The Financial Services Authority will consult on extending the audit rule waiver for mortgage and general insurance intermediary firms to other small firms next month, as well as push the DTI to make the necessary changes too.
The news comes after the FSA announced in November mortgage and general insurance intermediary firms which are no longer required to appoint a statutory auditor will benefit from a rule waiver removing the requirement they include only audited figures within the reserves reported in their regulatory returns.
The waiver removes the requirements for reserves to be taken from audited accounts, thus allowing firms to include unedited reserves, and for interim net profits to be verified before they can be included as “eligible capital”.
Robin Gordon-Walker, press officer at the FSA, states: “The FSA is planning to extend the waiver to other small firms and will consult on the issue next month.”
He says the waiver will be on the same lines as the one for mortgage and general insurance firms and is a “useful part of lessening the regulatory burden on small firms”.
But before the FSA can extend the waiver, Gordon-Walker says it will have to wait for the DTI to amend the Companies Act 1985 so other types of small intermediary firms do not have to audit their accounts.
He adds: "We will be in talks with the DTI next month to discuss possible amendments and speak about extending the exemption."
Last July, FSA chairman Callum McCarthy announced the Financial Services Authority was talking to the OFT to get small financial services firms exempted from the requirement to have their accounts audited, as legislated under the Companies Act 1985. (See IFAonline story - FSA considers auditing oust for small firms).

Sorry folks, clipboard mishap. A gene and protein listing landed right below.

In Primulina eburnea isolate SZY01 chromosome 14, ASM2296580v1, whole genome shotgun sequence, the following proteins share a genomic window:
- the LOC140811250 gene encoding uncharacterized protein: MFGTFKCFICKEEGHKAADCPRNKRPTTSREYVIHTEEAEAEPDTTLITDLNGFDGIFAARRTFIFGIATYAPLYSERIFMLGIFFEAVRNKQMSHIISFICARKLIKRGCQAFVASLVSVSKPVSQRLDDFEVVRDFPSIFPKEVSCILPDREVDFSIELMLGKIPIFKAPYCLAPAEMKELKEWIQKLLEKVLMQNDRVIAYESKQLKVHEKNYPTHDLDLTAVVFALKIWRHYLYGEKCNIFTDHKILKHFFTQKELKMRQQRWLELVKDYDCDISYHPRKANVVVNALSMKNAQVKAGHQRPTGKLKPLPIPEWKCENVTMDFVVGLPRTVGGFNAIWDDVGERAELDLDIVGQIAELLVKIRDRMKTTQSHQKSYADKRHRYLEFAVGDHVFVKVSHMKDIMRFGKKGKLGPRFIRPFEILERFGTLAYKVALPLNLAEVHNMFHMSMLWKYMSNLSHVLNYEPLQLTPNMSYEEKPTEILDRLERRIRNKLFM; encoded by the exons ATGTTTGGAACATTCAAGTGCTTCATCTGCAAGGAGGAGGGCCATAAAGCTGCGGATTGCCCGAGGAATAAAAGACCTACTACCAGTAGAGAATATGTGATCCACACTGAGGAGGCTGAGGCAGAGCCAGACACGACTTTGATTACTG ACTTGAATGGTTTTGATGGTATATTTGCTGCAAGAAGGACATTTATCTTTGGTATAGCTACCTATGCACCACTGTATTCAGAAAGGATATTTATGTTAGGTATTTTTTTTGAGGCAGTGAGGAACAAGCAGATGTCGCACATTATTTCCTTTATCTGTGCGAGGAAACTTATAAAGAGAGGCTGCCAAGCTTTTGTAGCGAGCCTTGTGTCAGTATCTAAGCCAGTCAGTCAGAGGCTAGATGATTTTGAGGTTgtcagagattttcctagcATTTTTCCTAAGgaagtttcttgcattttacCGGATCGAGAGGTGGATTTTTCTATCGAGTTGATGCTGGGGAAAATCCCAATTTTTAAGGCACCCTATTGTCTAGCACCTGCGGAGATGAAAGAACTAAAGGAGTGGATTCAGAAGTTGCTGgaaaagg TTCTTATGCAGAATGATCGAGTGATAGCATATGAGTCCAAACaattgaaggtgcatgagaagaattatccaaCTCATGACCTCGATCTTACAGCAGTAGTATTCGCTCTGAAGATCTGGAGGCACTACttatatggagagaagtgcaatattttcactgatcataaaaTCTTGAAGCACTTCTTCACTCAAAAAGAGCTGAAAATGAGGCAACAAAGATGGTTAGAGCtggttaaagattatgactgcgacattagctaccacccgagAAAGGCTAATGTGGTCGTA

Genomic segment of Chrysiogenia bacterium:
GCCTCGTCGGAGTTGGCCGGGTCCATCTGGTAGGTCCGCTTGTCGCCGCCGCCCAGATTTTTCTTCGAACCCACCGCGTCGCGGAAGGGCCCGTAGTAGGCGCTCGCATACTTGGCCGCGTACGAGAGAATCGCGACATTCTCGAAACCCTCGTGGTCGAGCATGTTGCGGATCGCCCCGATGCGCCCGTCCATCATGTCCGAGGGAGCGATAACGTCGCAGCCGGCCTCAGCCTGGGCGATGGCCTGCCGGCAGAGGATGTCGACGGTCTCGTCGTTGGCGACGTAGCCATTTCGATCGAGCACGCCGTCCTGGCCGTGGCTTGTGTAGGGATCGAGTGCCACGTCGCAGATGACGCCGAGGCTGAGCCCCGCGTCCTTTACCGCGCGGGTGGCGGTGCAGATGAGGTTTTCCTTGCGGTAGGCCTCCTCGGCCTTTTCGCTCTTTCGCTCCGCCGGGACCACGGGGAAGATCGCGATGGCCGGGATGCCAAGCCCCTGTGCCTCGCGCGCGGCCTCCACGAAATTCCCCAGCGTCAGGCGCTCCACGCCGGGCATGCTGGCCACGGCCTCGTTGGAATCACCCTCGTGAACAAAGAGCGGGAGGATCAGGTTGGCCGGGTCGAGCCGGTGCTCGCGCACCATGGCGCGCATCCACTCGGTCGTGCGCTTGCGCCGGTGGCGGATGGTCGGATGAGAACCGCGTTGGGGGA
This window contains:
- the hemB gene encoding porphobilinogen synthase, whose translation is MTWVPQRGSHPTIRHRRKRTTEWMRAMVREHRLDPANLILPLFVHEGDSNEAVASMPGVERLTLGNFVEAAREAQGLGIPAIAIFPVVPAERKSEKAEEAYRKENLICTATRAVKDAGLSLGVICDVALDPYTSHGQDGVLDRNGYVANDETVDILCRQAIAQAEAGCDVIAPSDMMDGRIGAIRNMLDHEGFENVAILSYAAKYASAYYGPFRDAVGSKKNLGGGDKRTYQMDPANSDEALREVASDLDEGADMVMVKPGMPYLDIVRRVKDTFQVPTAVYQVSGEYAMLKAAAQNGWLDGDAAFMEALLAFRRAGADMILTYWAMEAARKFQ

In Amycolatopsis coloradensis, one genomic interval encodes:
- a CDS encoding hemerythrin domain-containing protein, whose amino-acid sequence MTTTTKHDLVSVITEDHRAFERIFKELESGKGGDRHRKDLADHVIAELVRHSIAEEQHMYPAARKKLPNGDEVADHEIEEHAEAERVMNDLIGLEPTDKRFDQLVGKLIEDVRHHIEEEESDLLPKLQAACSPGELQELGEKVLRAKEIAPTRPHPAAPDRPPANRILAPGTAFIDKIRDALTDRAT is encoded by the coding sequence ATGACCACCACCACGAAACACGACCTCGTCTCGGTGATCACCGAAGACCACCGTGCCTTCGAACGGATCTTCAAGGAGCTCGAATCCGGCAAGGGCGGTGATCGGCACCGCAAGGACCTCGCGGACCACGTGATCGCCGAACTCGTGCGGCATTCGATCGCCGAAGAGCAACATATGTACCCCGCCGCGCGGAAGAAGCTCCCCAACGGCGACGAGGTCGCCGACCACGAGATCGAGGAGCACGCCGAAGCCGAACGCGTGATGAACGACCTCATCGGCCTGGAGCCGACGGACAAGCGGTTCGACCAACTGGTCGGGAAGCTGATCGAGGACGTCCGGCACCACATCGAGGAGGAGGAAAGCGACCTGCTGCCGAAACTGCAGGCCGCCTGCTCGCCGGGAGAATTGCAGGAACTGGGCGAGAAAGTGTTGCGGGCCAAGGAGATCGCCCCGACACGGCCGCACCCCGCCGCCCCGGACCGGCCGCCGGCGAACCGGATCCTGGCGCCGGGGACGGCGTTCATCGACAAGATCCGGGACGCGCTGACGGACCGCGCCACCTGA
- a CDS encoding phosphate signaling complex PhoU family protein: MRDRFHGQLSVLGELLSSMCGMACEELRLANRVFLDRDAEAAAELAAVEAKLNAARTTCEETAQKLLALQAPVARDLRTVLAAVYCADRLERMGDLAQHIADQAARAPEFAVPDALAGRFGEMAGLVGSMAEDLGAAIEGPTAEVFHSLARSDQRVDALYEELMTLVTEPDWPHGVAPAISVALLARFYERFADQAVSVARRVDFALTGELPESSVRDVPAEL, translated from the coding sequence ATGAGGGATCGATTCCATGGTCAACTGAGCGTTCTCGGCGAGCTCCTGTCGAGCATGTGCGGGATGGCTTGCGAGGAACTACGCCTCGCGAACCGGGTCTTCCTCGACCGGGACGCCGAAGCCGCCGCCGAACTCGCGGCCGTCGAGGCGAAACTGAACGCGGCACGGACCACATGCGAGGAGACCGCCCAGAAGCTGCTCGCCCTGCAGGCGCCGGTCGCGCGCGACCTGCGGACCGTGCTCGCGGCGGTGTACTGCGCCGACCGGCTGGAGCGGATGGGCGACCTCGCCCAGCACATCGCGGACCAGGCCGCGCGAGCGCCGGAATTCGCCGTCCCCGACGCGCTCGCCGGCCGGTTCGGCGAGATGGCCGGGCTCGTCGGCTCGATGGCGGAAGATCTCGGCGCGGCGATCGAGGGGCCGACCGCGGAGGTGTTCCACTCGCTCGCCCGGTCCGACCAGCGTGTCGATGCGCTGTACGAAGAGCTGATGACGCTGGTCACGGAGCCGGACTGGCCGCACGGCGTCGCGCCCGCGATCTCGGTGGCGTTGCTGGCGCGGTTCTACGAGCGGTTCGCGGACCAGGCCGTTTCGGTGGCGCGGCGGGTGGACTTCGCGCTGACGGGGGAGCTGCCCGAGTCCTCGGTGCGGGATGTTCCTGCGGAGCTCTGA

While most small firms are exempt a requirement to have their Companies Act rules, financial services intermediary firms are not, so the FSA said it would seek to persuade the Department of Trade and Industry to change the Act so no small firms with turnover of less than £5m had to comply.
The FSA's rule waiver for mortgage and general insurance intermediary firms followed the Department of Trade and Industry’s (DTI) announcement it would, from 5 September 2005, amend the Companies Act 1985 to enable such firms to take advantage of the small company exemption from having a statutory audit.
The amendment broadly includes companies carrying on mortgage and/or general insurance mediation business with a turnover of under £5m.
As it stands, Section 249a of the Companies Act 1985 sets circumstances under which firms are exempt from appointing an auditor while Section 249b1 lays out the conditions under which these exemptions are not available.
It is this clause which stipulates financial firms with Part IV supervision - ie financial intermediaries - are not exempt from the auditing requirement, even though most companies would be classified as small investment intermediary firms.
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